Michigan's school choice policy has opened the door for thousands of parents across the state to take their kids out of their home school district and go to schools in neighboring districts.
That shift of students from mainly poorer urban districts to better-off suburban schools has created big financial challenges for the urban districts.
Take Battle Creek Public Schools, where shrinking enrollment meant a $20 million cut in state funding.
A 2016 Bridge Magazine study found Battle Creek loses more than four out of ten students to schools outside of the district. The students who leave tend to be white, and more affluent than the typical student in the district.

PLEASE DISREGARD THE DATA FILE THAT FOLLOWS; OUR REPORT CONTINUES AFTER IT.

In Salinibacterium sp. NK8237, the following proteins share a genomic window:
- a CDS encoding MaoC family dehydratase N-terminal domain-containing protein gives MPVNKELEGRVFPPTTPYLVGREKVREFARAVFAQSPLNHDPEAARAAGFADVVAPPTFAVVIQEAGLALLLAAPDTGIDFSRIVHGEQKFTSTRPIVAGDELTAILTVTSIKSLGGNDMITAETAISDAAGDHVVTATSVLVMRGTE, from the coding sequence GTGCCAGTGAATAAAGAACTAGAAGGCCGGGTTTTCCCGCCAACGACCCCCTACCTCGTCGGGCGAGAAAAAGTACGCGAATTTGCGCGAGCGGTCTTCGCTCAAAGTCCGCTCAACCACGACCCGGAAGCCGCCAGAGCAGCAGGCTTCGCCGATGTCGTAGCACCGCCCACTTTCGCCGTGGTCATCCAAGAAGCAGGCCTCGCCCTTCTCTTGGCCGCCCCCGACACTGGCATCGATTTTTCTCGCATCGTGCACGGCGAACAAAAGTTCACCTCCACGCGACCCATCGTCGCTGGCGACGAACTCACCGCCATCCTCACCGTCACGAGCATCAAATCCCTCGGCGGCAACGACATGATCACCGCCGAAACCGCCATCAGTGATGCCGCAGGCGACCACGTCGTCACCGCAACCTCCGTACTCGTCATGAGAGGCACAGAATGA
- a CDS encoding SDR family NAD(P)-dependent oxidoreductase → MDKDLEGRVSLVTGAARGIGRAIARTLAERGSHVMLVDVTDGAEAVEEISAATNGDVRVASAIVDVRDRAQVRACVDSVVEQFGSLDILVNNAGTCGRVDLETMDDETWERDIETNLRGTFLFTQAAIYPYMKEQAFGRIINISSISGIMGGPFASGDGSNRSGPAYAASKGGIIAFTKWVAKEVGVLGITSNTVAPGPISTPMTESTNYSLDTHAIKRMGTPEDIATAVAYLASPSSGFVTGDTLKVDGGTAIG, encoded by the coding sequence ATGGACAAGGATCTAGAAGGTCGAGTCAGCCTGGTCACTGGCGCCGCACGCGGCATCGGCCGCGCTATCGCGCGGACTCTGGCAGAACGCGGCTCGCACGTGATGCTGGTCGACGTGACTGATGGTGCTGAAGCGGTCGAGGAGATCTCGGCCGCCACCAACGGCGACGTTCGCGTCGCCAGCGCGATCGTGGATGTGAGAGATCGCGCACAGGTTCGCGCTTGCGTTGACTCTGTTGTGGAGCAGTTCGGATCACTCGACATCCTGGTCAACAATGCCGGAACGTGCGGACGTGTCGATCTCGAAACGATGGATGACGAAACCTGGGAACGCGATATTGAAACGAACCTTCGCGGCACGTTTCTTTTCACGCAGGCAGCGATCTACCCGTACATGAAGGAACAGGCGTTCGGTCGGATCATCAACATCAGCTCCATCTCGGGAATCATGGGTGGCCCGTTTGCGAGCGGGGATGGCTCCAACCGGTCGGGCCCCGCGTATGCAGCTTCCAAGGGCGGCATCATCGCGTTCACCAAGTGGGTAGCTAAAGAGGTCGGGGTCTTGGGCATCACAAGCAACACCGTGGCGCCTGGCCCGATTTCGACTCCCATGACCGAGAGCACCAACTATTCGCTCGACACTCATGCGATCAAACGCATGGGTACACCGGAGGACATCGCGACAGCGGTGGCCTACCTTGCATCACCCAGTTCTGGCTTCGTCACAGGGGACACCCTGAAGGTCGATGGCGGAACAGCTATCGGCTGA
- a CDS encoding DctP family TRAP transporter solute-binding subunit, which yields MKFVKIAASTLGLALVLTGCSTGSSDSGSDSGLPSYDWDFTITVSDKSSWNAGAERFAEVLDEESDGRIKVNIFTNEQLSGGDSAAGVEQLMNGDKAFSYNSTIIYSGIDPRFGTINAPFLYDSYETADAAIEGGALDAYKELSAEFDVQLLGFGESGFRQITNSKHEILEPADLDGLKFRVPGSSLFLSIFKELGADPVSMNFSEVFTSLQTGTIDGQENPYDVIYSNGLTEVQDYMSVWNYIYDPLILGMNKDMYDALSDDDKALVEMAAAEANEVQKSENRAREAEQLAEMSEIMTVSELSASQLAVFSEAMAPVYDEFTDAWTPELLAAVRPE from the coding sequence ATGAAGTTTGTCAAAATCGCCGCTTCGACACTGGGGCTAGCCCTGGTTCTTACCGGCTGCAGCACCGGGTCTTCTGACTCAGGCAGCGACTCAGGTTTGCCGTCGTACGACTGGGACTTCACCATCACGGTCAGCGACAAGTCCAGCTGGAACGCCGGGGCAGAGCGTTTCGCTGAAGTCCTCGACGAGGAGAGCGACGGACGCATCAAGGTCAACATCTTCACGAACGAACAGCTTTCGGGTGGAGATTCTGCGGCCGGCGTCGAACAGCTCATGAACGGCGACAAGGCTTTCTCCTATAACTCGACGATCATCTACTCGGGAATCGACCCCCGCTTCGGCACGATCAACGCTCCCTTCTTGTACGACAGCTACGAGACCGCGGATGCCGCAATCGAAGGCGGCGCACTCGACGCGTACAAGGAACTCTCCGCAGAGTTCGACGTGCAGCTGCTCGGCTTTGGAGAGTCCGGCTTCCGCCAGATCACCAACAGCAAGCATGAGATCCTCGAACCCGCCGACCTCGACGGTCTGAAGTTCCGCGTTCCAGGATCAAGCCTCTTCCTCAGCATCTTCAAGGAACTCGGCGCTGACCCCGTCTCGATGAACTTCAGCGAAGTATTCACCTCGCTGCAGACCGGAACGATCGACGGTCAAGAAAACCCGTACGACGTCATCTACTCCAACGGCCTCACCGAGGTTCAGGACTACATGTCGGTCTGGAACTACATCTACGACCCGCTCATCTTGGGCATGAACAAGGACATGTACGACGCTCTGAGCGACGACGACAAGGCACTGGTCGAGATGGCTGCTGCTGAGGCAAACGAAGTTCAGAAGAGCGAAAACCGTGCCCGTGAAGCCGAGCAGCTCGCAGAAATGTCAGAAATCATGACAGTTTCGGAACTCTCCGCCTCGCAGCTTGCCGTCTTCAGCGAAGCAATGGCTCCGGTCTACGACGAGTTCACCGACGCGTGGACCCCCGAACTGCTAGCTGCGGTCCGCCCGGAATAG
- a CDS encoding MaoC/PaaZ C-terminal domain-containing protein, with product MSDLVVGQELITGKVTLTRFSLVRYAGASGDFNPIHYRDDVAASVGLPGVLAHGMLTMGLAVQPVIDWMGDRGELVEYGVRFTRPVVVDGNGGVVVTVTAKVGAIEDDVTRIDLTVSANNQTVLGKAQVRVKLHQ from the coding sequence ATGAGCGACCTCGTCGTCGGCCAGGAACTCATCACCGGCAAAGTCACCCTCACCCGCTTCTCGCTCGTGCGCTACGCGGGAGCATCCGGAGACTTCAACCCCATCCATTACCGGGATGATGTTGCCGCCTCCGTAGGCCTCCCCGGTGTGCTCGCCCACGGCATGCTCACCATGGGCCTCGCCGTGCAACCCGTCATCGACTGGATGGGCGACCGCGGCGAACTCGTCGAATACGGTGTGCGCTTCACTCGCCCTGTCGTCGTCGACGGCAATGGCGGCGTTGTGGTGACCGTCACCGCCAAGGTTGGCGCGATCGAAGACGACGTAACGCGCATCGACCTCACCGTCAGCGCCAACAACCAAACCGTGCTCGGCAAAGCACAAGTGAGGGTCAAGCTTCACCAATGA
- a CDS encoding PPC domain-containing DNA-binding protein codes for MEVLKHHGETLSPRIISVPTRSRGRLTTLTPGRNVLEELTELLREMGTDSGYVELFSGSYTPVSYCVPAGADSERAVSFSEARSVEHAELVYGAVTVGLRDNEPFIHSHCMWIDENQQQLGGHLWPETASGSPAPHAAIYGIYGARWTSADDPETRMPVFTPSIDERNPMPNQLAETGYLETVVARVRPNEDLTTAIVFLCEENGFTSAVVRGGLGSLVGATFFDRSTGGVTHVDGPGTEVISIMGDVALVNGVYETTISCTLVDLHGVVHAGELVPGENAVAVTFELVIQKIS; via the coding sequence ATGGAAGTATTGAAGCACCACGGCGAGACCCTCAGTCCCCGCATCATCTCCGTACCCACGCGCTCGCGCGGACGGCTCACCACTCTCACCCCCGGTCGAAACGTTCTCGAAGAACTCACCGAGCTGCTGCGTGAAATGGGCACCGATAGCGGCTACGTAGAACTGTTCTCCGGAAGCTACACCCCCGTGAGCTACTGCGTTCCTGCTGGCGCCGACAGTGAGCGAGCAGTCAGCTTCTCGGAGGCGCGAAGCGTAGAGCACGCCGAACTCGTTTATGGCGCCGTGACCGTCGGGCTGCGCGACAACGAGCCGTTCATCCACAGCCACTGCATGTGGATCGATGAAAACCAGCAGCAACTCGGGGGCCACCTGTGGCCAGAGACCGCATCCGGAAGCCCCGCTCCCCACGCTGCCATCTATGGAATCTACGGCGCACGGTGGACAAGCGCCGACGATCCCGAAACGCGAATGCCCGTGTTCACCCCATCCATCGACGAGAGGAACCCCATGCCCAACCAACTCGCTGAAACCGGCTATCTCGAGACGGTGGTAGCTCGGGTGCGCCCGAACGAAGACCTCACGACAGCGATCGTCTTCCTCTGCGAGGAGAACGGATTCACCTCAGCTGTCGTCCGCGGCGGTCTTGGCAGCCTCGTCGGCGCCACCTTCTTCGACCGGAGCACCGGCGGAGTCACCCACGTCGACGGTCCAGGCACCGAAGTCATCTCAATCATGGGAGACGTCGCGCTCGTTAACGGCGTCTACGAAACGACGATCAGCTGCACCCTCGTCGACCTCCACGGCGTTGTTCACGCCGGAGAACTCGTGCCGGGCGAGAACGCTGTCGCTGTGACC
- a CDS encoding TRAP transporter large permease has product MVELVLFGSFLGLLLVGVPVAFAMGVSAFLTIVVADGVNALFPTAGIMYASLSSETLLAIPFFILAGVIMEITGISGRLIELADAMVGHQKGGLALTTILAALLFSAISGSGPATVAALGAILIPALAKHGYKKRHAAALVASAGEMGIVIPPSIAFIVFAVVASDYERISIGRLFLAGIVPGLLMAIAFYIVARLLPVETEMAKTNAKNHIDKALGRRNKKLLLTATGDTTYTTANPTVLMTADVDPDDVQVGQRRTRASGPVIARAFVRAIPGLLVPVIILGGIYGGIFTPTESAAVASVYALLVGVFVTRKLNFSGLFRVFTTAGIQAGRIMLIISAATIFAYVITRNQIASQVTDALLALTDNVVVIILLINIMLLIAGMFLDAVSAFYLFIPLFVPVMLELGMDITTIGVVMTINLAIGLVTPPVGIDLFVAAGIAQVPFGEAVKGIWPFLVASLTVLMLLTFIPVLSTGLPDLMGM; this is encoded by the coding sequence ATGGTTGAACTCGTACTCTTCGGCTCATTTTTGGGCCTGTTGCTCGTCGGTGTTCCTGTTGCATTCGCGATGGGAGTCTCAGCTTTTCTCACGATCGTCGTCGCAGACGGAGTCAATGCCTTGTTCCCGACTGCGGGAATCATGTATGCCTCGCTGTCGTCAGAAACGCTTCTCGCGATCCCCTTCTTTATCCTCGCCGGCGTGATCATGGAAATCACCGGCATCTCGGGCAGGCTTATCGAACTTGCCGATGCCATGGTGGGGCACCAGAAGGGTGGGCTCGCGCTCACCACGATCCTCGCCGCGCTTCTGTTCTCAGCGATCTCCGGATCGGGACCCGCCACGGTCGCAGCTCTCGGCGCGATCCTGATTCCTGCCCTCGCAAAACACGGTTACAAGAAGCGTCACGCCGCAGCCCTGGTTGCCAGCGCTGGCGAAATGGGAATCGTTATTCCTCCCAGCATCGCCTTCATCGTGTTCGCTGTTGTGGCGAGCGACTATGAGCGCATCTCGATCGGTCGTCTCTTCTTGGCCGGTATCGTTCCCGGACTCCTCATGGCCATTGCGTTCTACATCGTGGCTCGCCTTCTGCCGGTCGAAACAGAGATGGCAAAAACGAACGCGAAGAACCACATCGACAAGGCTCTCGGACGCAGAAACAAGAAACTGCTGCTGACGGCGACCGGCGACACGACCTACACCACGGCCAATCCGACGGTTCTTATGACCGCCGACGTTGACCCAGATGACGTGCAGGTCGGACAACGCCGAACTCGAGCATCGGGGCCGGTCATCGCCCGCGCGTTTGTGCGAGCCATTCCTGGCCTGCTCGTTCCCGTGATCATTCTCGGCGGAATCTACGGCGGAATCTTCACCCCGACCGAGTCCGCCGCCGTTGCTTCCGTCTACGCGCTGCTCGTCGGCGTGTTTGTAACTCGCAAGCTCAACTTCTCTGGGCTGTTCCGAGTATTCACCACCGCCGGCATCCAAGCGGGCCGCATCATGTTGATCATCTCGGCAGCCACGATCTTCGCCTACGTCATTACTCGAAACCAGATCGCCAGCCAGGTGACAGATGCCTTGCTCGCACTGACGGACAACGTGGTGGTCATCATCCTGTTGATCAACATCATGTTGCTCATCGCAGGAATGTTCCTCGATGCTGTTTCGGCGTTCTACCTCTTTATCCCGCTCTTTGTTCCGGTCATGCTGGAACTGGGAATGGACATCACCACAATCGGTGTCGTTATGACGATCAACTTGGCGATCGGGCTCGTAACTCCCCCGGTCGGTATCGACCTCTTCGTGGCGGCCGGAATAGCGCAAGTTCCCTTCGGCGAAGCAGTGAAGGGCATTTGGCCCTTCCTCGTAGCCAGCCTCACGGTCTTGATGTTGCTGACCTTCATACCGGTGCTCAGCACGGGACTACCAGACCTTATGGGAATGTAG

But there's a big helping hand on the way.
The Kellogg Foundation has promised $51 million over the next five years to help the struggling Battle Creek Public Schools.
It's a groundbreaking example of philanthropy helping public education.
Stateside spoke with Kim Carter, the superintendent of Battle Creek Public Schools about the grant, and what it could mean for students in the Battle Creek public school system.